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The Grumman FF "Fifi" (company designation G-5) was an American biplane fighter aircraft operated by the United States Navy during the 1930s.[2] It was the first carrier aircraft with retractable landing gear.[3] It was produced under licence in Canada and known as the Goblin in Canadian service and Delfín (English: "Dolphin") in Spanish service.

Design and development[]

The FF-1 was Grumman’s first complete aircraft design for the US Navy. The Navy had asked Grumman if their retractable landing gear made for the O2U-1 Scout planes could be retrofitted to the Navy's Boeing F4B-1 fighters; instead Grumman proposed a new fighter design.[4] The prototype XFF-1 (serial number A8878) was built to a contract placed on 22 April 1931, first flying on 29 December of that year,[2][5][6] a two-seat design, with an enclosed cockpit, fuselage of all-metal construction, and wings covered largely with fabric. The XFF-1 was powered initially by a 616 hp (459 kW) Wright R-1820-E Cyclone radial engine, it achieved 195 mph (314 km/h) during service trials. Later the original engine was exchanged for a 750 hp (560 kW) Wright R-1820-F Cyclone and the XFF-1 reached a top speed of 201 mph (323 km/h), faster than any US Navy fighter in service at the time.[6]

A production order was placed for 27 two-seat FF-1 (G-5) on 19 December 1932. Meanwhile, Grumman had completed a second prototype (serial number A8940) to a two-seat scout configuration as the XSF-1 (G-6). Subsequently, 33 production SF-1s were ordered based on the two-seat configuration. They differed from the FF-1 principally in having revised internal equipment and in being powered by R-1820-84 Cyclones instead of the R-1820-78 model installed in the fighter version.[6] One XSF-2 was also completed, this having a Pratt & Whitney R-1830 Wasp engine in place of the Cyclone.[2]

The distinctive retractable main landing gear design for the FF-1 had originated with Grover Loening's employment of Grumman's future founder, Leroy Grumman, who had hired both Grumman and Jake Swirbul to work in his own aircraft firm in 1928 – after the Loening Aeronautical Engineering Company folded in the 1932–33 timeframe, Loening in turn contributed to the Grumman firm's later successes, with the Grumman-designed, manual crank-operated retractable main gear design used for a number of Loening's military aircraft designs being used on the FF-1, and later Grumman F2F and F3F follow-on biplane fighter designs; culminating in the Grumman F4F Wildcat also using it, as well as the amphibious single-engined Grumman JF and J2F Duck multi-use biplane military aircraft.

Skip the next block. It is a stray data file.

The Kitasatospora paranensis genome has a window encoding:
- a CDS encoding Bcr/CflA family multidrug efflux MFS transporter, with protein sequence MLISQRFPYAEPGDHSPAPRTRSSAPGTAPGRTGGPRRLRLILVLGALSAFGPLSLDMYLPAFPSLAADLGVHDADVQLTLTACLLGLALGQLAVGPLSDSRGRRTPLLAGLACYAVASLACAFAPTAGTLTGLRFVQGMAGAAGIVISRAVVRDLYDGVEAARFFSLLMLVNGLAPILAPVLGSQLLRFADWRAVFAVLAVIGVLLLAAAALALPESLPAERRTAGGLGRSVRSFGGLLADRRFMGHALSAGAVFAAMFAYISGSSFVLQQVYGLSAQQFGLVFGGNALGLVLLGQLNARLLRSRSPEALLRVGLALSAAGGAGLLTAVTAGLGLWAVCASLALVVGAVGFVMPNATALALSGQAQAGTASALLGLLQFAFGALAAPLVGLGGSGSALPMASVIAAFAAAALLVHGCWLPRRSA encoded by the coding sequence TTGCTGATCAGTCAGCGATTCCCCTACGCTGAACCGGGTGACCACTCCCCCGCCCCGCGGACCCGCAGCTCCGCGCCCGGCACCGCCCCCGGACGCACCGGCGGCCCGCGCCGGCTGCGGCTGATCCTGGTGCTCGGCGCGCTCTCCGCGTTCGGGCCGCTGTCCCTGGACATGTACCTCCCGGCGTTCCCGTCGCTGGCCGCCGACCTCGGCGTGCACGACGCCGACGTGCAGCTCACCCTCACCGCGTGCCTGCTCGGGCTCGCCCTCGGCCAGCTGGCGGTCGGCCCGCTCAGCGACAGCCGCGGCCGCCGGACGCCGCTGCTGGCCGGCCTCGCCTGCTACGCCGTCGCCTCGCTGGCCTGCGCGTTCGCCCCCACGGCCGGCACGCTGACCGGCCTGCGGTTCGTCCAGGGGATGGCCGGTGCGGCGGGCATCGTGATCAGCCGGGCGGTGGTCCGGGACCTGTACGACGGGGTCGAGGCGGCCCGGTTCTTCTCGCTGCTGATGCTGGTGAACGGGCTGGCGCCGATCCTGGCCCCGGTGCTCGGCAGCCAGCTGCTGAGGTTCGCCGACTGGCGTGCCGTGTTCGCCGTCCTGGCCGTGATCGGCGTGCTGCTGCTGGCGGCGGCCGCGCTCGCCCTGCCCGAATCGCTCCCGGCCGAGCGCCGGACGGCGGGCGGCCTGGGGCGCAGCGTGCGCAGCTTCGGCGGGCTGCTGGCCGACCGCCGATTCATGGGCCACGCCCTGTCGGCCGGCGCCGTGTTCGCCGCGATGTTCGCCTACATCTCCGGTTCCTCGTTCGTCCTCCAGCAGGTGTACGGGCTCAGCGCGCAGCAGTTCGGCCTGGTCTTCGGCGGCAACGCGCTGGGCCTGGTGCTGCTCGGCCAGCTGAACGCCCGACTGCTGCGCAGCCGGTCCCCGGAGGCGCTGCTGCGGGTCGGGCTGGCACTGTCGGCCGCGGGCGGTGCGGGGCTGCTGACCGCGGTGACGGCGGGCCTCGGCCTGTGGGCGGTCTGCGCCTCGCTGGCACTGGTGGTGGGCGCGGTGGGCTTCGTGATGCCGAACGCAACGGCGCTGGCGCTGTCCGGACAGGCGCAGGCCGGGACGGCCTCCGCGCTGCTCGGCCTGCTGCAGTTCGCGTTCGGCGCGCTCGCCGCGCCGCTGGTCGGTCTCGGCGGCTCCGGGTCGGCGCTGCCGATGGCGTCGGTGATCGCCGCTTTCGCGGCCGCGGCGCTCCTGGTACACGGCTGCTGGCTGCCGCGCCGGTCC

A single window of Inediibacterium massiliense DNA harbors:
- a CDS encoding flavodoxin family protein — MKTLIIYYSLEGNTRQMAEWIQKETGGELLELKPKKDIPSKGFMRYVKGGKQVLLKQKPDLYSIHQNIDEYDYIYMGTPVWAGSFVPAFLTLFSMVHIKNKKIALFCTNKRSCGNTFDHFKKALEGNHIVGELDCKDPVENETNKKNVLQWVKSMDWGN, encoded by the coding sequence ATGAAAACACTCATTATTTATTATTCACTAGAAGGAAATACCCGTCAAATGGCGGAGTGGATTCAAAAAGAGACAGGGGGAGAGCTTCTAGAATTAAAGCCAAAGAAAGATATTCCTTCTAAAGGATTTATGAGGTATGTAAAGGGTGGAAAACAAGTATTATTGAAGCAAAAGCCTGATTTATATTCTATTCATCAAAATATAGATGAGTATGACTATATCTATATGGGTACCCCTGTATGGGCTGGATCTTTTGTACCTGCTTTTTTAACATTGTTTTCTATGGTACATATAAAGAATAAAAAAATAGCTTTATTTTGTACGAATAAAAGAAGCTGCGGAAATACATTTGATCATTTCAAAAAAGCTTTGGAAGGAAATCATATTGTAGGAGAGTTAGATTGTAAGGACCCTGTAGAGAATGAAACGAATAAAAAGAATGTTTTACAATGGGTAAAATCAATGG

Operational history[]

FF-1s were delivered to Fighter Squadron VF-5B of the USS Lexington beginning in June 1933.[5] In service the FF-1 became familiarly known as the "Fifi".[6] Delivery of SF-1s started on 30 March 1934, and they also served aboard the Lexington, with Scout Squadron VS-3B.

Both the FF-1 and SF-1 were withdrawn from first-line US Navy squadrons by the end of 1936 and reallocated to reserve units, most of the FF-1s still being in service late in 1940. Later, 22 surviving FF-1s were modified with dual controls, redesignated FF-2 and used for instructional duties.

The Canadian Car & Foundry Co acquired a manufacturing licence for the G-23, an improved FF-1, of which it completed a total of 52, some of which were assembled from US-built components. Thirty-four were acquired by the Spanish Republican Government in 1937 by presenting forged Turkish credentials. This batch was built primarily to bypass the US embargo placed on belligerents during the Spanish Civil War.[3] Referred to as the GE-23 Delfin (en:Dolphin) by the Spanish Republican Air Force, the aircraft fought in the conflict, but were outclassed by opposing fighters and losses were high. Despite this, a victory against a Heinkel He 59B would be the only recorded "kill" by a Grumman biplane fighter.[1] Eleven survived to serve in the Ejército del Aire Español, nicknamed Pedro Rico for its rotundity.[1]

Although initially rejected as a fighter by the Royal Canadian Air Force as outdated and too slow, with the advent of war, the last 15 of the CC&F production batch were taken on strength as the Goblin I. The aircraft type served with the RCAF from 17 September 1940 until 21 April 1942. "A" Flight of No. 118 RCAF Sqn was equipped with Goblins at Rockcliffe in Ottawa, and subsequently became No. 118 (Fighter) Sqn., later stationed at Dartmouth, Nova Scotia where the Goblins for a time constituted the sole fighter force on the east coast.

Prior to RCAF use, single examples were delivered to Nicaragua, one to Japan, and another to Mexico.

The sole G-23 purchased by the Nicaraguan government saw limited service before being relegated to a scrap yard at Zololtan Air Field in 1942, destined to remain there until 1961 when it was purchased and shipped to the US. In 1966, Grumman restored the aircraft before passing it to the US Navy where it remains as one of the displays at the Naval Aviation Museum at Pensacola, Florida.[9]

The Japanese example was purchased as an example of Grumman's undercarriage, however by the time it was delivered better designs were already in use.[10]

The Mexican example was intended to be a pattern aircraft to allow a production line to be set up there but this never occurred.